The University of California filed suit against the Trump administration on Friday, joining a growing legal backlash against the president’s decision to end protections for undocumented young people.
UC President Janet Napolitano, who was Secretary of Homeland Security when the protections were first enacted, filed suit in federal court to reverse Trump’s order to stop the program she helped write, the Deferred Action for Childhood Arrivals program, known as DACA.
“At the University of California, we see the exceptional contributions young dreamers make every day,” Napolitano said, referring to young people who came to the U.S. with their parents as children. “They really represent the spirit of the American dream. The Trump administration has dashed those dreams, but with this lawsuit we hope to restore those dreams.”
Napolitano and the UC Regents filed the suit in the Northern District of California against the U.S. Department of Homeland Security and its acting chief, Elaine Duke. The suit comes in addition to a suit California Attorney General Xavier Becerra also plans to file on behalf of DACA recipients. Sixteen other state attorneys general also have filed suit, and several private companies, including Microsoft and Amazon, have said they’d join the legal fight, as well.
UC’s suit claims that Trump’s move was not based on reasoned decision-making, did not follow the necessary procedures, and violated the university’s and DACA students’ right to due process. The suit, prepared pro bono by the San Francisco law firm Covington and Burling, seeks an immediate reversal of Trump’s decision.
An estimated 4,000 students in the 270,000-student University of California system are undocumented, and “a substantial number” of those are DACA recipients, Napolitano said. Young people are eligible for DACA if they’re over age 15 and have no felony or major misdemeanor convictions.
Enacted in 2012 under President Barack Obama, DACA allows young people to work legally in the U.S., and not be deported, for renewable, two-year periods. California’s public colleges and universities allow undocumented students to enroll and receive state financial aid, but DACA protections enable students to work — a crucial benefit for students struggling to support themselves and pay tuition.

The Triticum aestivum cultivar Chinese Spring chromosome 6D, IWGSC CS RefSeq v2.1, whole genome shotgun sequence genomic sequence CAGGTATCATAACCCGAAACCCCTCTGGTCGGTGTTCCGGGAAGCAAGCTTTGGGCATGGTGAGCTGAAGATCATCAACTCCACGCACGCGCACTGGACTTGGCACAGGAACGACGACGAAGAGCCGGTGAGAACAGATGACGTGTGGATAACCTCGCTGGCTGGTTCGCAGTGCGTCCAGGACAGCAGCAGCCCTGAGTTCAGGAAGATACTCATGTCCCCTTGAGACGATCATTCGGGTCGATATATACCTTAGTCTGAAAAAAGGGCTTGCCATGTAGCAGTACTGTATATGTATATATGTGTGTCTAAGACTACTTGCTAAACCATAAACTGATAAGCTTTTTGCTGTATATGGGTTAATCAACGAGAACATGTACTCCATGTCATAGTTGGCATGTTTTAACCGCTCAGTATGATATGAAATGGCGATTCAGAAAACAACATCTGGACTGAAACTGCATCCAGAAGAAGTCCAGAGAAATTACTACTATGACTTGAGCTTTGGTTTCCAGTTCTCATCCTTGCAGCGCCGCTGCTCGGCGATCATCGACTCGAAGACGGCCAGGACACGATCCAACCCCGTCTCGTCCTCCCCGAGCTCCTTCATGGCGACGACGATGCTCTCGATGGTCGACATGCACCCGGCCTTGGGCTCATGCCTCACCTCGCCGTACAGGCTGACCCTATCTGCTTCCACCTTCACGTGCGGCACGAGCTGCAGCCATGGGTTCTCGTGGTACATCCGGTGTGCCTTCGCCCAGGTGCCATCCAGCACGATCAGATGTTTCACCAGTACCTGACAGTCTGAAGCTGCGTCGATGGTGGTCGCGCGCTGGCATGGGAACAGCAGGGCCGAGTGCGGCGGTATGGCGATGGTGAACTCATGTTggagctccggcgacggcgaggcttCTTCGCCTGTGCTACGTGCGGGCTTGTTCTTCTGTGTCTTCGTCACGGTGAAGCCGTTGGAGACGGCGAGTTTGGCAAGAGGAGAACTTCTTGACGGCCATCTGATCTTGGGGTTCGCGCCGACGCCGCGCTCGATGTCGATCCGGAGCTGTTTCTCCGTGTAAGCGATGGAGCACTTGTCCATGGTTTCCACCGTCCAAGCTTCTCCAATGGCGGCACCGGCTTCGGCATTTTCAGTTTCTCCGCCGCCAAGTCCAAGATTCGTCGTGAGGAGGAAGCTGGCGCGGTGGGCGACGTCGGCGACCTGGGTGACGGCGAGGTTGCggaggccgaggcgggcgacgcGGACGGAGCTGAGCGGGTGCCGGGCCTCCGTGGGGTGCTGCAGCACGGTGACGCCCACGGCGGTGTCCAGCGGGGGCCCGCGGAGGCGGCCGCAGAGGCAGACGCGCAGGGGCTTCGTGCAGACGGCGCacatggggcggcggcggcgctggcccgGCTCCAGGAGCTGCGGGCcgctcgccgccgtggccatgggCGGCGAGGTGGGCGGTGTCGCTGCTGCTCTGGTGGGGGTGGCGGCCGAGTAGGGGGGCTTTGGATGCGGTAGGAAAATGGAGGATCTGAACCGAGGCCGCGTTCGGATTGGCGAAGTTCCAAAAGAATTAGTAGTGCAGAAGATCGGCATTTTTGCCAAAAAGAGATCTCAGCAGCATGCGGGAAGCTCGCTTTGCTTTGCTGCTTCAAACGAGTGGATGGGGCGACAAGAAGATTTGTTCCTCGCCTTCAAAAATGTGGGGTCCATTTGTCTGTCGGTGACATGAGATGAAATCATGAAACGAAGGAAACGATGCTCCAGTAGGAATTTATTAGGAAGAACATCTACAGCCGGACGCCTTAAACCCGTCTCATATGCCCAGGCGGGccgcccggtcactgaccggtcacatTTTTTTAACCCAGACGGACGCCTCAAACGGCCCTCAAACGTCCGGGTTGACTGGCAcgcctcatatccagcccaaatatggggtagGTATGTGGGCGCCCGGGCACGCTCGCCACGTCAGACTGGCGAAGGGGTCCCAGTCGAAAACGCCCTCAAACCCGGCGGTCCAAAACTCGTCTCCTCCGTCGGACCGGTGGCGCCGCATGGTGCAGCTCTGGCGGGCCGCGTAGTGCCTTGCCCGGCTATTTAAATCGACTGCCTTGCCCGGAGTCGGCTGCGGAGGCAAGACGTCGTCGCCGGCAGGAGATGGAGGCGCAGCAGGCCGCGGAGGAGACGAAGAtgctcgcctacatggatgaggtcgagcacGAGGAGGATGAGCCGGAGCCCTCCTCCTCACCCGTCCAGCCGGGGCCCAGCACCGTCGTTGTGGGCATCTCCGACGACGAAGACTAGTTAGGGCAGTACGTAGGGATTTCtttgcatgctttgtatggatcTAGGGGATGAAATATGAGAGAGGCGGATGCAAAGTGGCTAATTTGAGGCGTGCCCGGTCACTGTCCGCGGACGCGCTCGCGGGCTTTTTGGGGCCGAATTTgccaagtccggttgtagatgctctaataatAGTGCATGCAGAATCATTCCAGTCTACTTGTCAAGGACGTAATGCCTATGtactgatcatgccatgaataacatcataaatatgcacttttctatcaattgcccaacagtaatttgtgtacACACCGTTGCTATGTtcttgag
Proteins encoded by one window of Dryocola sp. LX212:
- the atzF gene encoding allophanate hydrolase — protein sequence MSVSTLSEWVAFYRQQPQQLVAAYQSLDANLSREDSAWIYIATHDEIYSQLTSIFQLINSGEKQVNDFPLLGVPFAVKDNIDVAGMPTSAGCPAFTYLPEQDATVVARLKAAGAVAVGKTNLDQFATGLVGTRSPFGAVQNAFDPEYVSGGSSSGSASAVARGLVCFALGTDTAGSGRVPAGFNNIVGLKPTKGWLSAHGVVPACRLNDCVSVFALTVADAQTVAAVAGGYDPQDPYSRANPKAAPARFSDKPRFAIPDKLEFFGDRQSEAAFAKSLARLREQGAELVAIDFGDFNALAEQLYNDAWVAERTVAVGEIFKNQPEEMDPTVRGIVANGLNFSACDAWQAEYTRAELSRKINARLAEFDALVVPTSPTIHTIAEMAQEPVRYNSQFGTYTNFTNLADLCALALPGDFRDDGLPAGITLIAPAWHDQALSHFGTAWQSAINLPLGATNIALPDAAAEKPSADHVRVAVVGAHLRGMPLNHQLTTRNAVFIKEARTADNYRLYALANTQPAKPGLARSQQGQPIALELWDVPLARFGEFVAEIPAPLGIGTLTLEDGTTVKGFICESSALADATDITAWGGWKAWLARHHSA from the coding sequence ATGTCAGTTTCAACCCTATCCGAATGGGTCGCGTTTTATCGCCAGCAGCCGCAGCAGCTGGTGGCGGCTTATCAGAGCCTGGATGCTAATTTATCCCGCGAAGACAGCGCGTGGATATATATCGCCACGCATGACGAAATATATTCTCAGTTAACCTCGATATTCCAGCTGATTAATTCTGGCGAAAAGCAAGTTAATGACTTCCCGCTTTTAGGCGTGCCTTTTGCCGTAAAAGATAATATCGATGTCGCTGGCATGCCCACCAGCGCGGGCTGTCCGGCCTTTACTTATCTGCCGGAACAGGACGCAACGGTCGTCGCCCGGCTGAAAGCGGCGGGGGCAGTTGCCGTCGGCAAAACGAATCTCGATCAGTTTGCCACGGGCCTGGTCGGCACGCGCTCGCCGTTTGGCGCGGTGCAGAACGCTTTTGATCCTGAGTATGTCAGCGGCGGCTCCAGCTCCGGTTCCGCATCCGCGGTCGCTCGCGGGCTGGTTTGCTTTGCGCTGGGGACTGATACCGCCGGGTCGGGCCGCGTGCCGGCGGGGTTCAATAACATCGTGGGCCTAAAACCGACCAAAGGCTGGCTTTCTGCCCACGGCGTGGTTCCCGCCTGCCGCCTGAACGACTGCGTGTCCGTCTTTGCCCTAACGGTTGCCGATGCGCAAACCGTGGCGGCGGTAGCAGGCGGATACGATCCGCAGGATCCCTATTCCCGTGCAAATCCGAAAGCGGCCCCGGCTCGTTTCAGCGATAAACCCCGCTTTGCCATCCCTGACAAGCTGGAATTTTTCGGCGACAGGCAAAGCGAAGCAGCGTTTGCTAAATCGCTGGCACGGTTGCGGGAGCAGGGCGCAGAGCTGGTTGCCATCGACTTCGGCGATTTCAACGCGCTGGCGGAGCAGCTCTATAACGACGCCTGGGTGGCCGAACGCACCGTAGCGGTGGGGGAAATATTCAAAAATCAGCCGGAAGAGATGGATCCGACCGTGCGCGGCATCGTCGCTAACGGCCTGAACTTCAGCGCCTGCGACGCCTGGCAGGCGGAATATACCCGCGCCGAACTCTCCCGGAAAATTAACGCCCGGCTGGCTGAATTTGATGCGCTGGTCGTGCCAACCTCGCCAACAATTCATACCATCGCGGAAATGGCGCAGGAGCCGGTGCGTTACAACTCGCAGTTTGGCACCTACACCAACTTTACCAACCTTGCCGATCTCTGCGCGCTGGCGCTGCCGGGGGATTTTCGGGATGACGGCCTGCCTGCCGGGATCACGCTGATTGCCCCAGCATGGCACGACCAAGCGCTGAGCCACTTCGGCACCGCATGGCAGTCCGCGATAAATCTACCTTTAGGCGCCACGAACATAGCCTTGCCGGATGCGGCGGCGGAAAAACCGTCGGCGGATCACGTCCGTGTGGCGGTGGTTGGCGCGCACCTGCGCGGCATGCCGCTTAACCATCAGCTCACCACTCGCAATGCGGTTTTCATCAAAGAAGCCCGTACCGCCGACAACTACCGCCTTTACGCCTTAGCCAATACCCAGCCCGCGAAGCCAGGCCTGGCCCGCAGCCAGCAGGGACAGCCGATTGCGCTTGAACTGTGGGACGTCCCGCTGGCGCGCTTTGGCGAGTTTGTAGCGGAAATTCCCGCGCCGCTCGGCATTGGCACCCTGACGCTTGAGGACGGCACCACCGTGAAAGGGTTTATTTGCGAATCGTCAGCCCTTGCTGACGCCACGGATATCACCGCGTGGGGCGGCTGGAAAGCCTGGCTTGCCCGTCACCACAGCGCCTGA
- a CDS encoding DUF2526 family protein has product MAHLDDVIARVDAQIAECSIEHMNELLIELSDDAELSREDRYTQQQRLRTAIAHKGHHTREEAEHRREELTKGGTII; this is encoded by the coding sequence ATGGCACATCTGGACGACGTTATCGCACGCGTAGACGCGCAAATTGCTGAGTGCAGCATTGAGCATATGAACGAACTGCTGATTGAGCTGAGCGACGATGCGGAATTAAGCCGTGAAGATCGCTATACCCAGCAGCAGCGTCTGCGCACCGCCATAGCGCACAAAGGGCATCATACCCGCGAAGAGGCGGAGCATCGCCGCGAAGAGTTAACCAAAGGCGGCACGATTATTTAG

The Department of Homeland Security declined to comment on the lawsuit.
About 73,000 students at UC, California State University and the state’s community colleges are undocumented, officials at those schools estimate. Overall, about 800,000 young people nationwide are protected by DACA.
Under Trump’s order, current DACA holders whose permits expire before March 5, 2018 will be able to renew their permits if they apply by Oct. 5. No new applications will be accepted.
DACA recipients also represent a significant portion of the California economy, Becerra said in announcing his lawsuit. They work in nearly every occupation, and replacing them would cost California businesses more than $1 billion in recruiting and training costs, he said.
UC’s lawsuit would impact DACA recipients nationwide, not just in California, Napolitano said. Although no other universities have yet joined UC’s suit, the leaders of CSU, California Community Colleges and the Association of Independent California Colleges and Universities joined Napolitano in sending protest letters to Congress over the DACA decision.
Napolitano said Friday that there was a personal element to her lawsuit. Among other things, the suit claims that the Trump administration did not provide sufficient legal justification for rescinding the program. Although U.S. Attorney General Jeff Sessions accused the Obama administration of much the same thing when enacting DACA, calling it “an end-around Congress,” Napolitano said the original DACA decision was based on thorough legal research and consultation with hundreds of people.
“On a personal basis, yes, I have a keen interest in DACA,” she said. “But my main interest is in the lives of these young people.”
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